Book Response – Cracking Up: A Postpartum Faith Crisis

As an editor and writing coach, I quite happily end up with a lot of books. I’m going to introduce you to some of them. These won’t exactly be reviews, however. I’d say these posts will read more like a response to each book. Today, I’m offering my personal response to Cracking Up: A Postpartum Faith Crisis by Kimberlee Conway Ireton.

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Cracking Up book coverOne of my daughters started babysitting for a morning moms’ meeting. The first week, a woman came up to her and asked if she was Ann Kroeker’s daughter. When my daughter said she was, the woman said, “Your mom spoke to our group years ago, and I’ll never forget what she said.”

My daughter expected to hear a profound quote so powerful and life-changing, it was worth holding onto for seven years.

The woman smiled. “She said sleep deprivation is a classic torture technique, so if you’re a young mom feeling like you’re being tortured…you are!”

My daughter laughed as she told me the story later that day.

“You had no idea I was so very wise, did you?” I remarked. She laughed again. My “wisdom” was cracking her up.

For the record, my daughter added that the woman insisted my message helped her get through the early, exhausting days of parenthood, realizing that if she felt like she was being tortured by late-night feedings and lack of sleep, it wasn’t her imagination. Hearing that, I’m glad I talked about torture that day (it was, by the way, just one small point in a larger presentation).

I remember with a shiver those lonely, depressing, sleep-deprived, mush-mind days. Back then, I told people my mind felt no more lively than a bowl of cold, congealed oatmeal. I began to fear I’d never write again. As you can imagine, writers need functioning minds to do their job. Bowls of cold oatmeal offer little to the world.

Author Kimberlee Conway Ireton knows this feeling. When she felt her mind dissolving to mush and her emotions going haywire while her newborn twins consumed every waking (and sleeping) moment, her psychological health waned. She felt like she was cracking up.

Yet, her book Cracking Up: A Postpartum Faith Crisis provides concrete evidence that even during the darkest times of her postpartum struggles, she could write and laugh. The “Grace Notes” she faithfully scribbled down reflect word artistry and the eyes and heart of a poet. The jokes interspersed reveal the humor that lifted her sagging spirit.

Margie, her spiritual advisor, asks “where has God been meeting you.” Kimberlee says she is grateful for laughter. She tells some stories and she starts laughing so hard she’s crying. “Oh man,” Kimberlee says, “I have to stop laughing. I’m going to pee my pants.” Then she remembers another story that makes her laugh even more. Margie’s laughing, too, and says, “[D]on’t you see God?”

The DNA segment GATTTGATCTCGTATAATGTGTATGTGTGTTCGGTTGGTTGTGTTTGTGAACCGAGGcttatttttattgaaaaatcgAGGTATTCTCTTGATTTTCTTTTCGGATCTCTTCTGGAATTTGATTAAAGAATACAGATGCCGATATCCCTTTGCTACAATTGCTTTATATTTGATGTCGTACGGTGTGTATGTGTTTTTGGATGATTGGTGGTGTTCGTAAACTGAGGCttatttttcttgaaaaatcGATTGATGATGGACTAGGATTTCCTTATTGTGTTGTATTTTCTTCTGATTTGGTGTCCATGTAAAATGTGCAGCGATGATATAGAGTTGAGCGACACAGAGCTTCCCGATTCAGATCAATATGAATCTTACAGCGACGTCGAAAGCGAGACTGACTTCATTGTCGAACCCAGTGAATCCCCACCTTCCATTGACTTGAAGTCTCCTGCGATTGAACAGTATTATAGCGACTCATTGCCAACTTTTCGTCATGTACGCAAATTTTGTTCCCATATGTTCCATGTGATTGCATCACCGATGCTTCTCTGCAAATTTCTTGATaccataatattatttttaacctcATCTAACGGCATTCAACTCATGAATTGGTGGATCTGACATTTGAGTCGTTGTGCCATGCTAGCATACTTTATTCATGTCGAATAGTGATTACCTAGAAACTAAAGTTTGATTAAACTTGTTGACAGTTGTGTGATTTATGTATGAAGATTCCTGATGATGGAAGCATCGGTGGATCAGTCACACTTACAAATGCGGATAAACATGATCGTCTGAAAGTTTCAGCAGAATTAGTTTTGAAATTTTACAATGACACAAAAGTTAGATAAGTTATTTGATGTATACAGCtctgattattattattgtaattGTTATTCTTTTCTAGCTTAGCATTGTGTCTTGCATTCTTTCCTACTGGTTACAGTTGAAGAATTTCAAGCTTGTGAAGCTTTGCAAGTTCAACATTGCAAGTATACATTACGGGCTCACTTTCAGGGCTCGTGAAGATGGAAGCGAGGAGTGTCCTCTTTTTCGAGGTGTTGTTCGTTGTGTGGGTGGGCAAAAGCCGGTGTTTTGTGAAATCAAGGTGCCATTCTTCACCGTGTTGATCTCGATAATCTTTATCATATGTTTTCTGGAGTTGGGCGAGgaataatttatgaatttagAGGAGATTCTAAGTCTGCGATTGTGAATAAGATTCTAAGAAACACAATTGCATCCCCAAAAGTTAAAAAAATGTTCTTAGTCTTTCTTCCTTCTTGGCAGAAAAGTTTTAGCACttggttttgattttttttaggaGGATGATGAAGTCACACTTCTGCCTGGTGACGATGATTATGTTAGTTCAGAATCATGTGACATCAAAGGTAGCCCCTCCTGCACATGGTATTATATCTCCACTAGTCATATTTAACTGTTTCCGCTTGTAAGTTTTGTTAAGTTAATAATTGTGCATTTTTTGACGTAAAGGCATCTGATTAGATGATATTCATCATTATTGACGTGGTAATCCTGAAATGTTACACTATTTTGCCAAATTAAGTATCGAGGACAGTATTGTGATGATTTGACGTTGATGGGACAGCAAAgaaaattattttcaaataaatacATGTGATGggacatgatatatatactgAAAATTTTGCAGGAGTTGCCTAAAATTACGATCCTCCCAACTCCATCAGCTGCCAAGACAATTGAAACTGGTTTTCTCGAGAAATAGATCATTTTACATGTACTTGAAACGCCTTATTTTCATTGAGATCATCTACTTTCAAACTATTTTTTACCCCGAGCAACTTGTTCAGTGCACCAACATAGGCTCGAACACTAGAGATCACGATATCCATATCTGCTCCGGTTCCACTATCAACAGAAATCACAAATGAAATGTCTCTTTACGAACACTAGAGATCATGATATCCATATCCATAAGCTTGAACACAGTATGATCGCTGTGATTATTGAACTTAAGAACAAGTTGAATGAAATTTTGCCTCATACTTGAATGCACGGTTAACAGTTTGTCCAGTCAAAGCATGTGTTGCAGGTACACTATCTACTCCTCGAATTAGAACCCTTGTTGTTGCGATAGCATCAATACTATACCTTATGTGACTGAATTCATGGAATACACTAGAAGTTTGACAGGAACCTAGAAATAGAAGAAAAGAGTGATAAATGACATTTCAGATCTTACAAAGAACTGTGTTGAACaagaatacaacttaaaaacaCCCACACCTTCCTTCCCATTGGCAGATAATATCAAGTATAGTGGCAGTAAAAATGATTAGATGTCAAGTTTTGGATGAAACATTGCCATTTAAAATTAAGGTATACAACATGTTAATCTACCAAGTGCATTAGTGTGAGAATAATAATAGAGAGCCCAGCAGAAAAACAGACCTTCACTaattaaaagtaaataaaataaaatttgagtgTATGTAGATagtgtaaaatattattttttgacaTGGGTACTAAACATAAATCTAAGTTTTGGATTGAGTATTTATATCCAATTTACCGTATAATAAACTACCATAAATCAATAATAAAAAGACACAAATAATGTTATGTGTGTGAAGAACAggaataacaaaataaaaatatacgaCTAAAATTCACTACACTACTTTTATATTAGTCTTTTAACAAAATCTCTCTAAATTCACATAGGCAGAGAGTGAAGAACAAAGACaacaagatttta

“God?”

“Yes, God!” Margie exclaims. “I see God in all of this laughter. So clearly. I see his delight in your laughter…It’s still Easter. I think it’s just perfect that this season of laughter in your life is happening during Easter.”

…I tell Margie, “Anne Lamott says that laughter is carbonated holiness.”

“I like that,” she says, and smiles. “Carbonated holiness. Yes.”(47, 48)

Throughout the book, Kimberlee is open about details associated with pregnancy and nursing mom issues and describes gadgets including the breast pump, nipple cream, and the “baby hugger” support system she wore during pregnancy. Her husband sees her putting on this contraption and says he’s going to miss these days. She knows how unattractive she must appear at that moment. She makes a face at him.

I pull the baby hugger’s suspenders over my shoulders and down to my belly. It’s a bit of a stretch, even for the elastic. When I fasten the suspenders to the girdle, the velcro doesn’t hold. The suspenders fly up and hit me in the face.

Doug laughs again. “Yep,” he says, “I am definitely going to miss this.” (72)

She deals with problems far more serious than being thwacked in the face by elastic suspenders (and teased by her husband). [SPOILER] She deals with health complications during the pregnancy and a neonatal emergency after the twins’ birth, adding stress to an already stressful situation. She and her husband carry this anxiety with them into life at home caring for twins and two older kids.

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As her subtitle states, Kimberlee was hit hard. Her depression is complicated by her desire to succeed as a writer (and her inability to do so). She declares quite honestly that she dreams of being a bestselling author (which seems unlikely given that her first book is, in her words, “tanking”). Consumed by 24/7 demands of feeding, changing, nurturing two newborn twins and two older children, Kimberlee wonders if her writing life may be lost forever.

Her fears intensify far beyond the baby blues. Kimberlee’s story reveals a mom in the midst of postpartum depression unable to recognize her need for medical intervention. Though she seems to have revealed to family and friends glimpses of the mounting anxiety she carried, I’m guessing no one knew how bad it was.

Tears drop onto my hand, onto Ben’s little swaddled back. How do I hold those things in tension? The goodness of my life, the many gifts I have, and the fact that I still find my life so difficult? And the most sobering fact that it could easily be so much harder?

…My tears fall harder, and my heart feels like it’s cracking right open and all the fear and unfairness and suffering is leaking out my eyes. And then, it fills my mouth, and I want to scream, but I can’t—I’ll wake my almost-sleeping babies, I’ll scare Jack and Jane who are in the living room waiting for me to read to them—so it erupts in a silent scream of pain, anger, anguish, as if I could rid myself of those things simply by opening my mouth wide enough, by crying hard enough. (Ireton 194, 195)

Thankfully she has help. Her husband, her mom, her sister, her spiritual director, and her friends step in and help carry her burdens in tangible ways, listening, bringing her meals, and keeping her laughing and praying. This network of support impressed me, as does the way they steer Kimberlee to truth in a way that does not offend or seem trite. As fear almost paralyzes her, she clings to threads of faith.

Life is precious, each moment a gift, and my best self—the self that I long to live out all the time—believes that God holds each moment, eternally present before Him, and when we stand before Him face to face, we will get those moments back, purified and perfected. We will. And if we don’t, God will have something even better for us—something more than all we can ask or imagine.